On Thursday afternoon, Prof. Deborah Saidel, arrived in Richmond, VA to give an historical synopsis on the relationship that sexuality and gender relations has played in the development of music.
Recognized for her expertise in gender studies and extensive experience as a classical flute musician and composer, Saidel, a former graduate of Virginia Commonwealth University came to Richmond to discuss a wide array of gender and sexuality topics. For the last year, she has taught a unique class at John Tyler Community College that touches on the significant role women have played in the historical progression of music and musical theory. Saidel’s course is so unique, in fact, that there is no such class offered anywhere else in the state of VA. Her vast knowledge of art, religion, music, and gender are intertwined to provide students with the opportunity to explore how women have overcome sexual barriers to distinguish themselves as musical innovators.
“Having a chance to hear Deborah’s overview allows our staff to expand on their course structure and criteria, and gives our Women’s Studies majors the opportunity to expand their outlook and learn more about gender roles,” said Gretchen Hutchinson, the Director of Gender Studies at VCU.
Saidel began her speech by enlightening the audience of roughly fifteen people about the historical and theological roots of women’s societal roles, and how their effort to powerfully influence an assortment of music deserves more recognition. She went into great detail about ancient hymns that were conceived by women and discussed how matriarchal societies across the world concentrated on female centricity and sacredness in the development of music over time. Furthermore, Saidel presented her course foundation to give her listeners an understanding of the class goals and objectives. “Above all, the goal of the class is to cultivate musical knowledge, explore feminist studies, and to give an historical context for which students can converge ideas and understand the importance of women’s roles throughout the world,” Saidel said. Her course offers an artistic and spiritual perspective to gender roles, that’s designed to tie in ancient, medieval, jazz, folk, popular, and both western and non-western musical genres.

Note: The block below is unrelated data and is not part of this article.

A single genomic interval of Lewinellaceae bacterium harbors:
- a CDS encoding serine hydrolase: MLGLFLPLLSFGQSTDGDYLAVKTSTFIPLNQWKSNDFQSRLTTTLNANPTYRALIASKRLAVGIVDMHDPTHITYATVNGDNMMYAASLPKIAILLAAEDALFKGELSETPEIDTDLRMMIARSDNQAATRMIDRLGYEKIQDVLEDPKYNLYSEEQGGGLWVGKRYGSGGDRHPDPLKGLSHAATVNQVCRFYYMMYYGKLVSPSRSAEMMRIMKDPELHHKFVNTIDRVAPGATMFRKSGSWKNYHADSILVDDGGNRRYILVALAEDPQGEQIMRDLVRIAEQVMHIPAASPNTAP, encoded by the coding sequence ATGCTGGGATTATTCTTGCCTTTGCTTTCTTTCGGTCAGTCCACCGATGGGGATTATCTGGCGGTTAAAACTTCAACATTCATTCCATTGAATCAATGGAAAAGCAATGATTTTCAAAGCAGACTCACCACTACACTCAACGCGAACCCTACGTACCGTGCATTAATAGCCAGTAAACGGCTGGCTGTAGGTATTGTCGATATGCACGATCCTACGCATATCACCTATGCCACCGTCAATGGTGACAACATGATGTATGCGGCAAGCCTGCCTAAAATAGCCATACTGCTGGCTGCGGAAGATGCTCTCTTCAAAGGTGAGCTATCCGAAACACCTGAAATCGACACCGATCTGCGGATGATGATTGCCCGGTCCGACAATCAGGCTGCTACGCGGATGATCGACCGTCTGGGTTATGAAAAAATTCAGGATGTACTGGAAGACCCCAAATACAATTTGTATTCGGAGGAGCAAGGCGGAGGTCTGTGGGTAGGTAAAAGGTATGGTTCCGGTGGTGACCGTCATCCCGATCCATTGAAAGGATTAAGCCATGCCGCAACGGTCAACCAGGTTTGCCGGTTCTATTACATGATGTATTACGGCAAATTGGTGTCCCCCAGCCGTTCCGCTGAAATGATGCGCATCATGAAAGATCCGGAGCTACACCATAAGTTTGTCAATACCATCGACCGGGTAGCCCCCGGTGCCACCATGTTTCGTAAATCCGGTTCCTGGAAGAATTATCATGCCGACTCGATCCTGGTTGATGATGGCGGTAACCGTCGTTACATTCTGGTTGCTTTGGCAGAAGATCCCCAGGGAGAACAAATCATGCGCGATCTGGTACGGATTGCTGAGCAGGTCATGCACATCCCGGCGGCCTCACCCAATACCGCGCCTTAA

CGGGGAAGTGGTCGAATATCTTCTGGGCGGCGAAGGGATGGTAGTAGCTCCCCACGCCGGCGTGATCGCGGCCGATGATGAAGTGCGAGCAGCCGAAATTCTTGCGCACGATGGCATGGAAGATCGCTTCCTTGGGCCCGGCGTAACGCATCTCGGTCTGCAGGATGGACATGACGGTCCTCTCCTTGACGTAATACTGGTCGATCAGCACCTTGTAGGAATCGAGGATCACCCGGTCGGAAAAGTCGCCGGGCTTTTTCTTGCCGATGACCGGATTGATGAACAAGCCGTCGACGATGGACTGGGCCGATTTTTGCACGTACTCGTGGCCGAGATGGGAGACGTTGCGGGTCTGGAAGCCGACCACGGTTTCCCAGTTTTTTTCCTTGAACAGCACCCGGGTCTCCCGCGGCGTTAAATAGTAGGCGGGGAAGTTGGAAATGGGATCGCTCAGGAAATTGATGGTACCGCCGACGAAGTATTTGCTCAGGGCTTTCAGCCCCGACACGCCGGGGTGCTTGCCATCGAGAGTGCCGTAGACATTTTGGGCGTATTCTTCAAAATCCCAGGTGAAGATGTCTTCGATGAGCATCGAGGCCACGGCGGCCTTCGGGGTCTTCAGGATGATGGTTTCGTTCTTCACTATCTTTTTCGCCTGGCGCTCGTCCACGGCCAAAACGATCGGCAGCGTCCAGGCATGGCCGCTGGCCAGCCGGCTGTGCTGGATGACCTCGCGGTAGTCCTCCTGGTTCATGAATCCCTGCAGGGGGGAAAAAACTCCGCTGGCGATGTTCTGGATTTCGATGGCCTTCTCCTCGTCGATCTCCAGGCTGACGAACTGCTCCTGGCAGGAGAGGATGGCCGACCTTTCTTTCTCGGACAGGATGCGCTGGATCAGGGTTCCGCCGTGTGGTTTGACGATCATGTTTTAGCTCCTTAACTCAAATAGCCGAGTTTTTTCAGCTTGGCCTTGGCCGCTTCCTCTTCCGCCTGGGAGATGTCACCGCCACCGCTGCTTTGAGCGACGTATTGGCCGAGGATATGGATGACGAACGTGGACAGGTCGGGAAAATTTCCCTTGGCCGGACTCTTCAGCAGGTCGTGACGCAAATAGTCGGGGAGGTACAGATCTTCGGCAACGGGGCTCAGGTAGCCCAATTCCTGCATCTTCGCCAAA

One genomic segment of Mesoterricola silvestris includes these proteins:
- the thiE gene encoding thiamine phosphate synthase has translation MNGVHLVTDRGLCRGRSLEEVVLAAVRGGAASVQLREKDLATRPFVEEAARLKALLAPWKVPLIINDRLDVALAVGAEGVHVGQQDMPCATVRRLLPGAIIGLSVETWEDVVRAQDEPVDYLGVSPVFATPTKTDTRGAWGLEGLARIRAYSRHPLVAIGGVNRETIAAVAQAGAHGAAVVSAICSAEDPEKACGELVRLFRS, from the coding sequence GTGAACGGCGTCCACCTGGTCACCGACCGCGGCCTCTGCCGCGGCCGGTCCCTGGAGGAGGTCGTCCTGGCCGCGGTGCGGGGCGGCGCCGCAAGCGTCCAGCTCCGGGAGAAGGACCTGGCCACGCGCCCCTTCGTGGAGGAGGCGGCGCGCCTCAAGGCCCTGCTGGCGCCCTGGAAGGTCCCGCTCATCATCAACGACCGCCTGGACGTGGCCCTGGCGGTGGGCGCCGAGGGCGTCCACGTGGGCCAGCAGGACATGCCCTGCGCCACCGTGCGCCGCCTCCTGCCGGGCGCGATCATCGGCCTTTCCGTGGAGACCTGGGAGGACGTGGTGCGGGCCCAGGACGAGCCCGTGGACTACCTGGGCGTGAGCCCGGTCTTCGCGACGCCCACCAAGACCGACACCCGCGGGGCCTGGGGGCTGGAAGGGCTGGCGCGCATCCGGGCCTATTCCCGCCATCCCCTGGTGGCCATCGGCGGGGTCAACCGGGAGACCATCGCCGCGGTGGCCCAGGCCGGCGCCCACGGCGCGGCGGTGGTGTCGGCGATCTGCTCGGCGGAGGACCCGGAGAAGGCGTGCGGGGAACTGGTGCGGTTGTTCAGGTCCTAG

“Women have fought long and hard throughout history to overcome sexually-based obstacles. It’s time that we’re granted the respect and notoriety we deserve for our ability to contribute as instrumentalists and human-beings,” said Margaret Moore, a junior Women’s Studies major at VCU.
After providing such an insightful and sentimental speech, the audience truly appeared to be moved by Saidel’s distinct ability to express herself with such passion and enthusiasm. She clearly provided an invaluable outlook into gender roles throughout the world and made a very strong case for women to receive more recognition for their artistic achievement. Ultimately, her tireless efforts to infuse interest in art, music, and sexuality mirrored the long, strenuous journey of a woman’s drive to contribute in all aspects of society.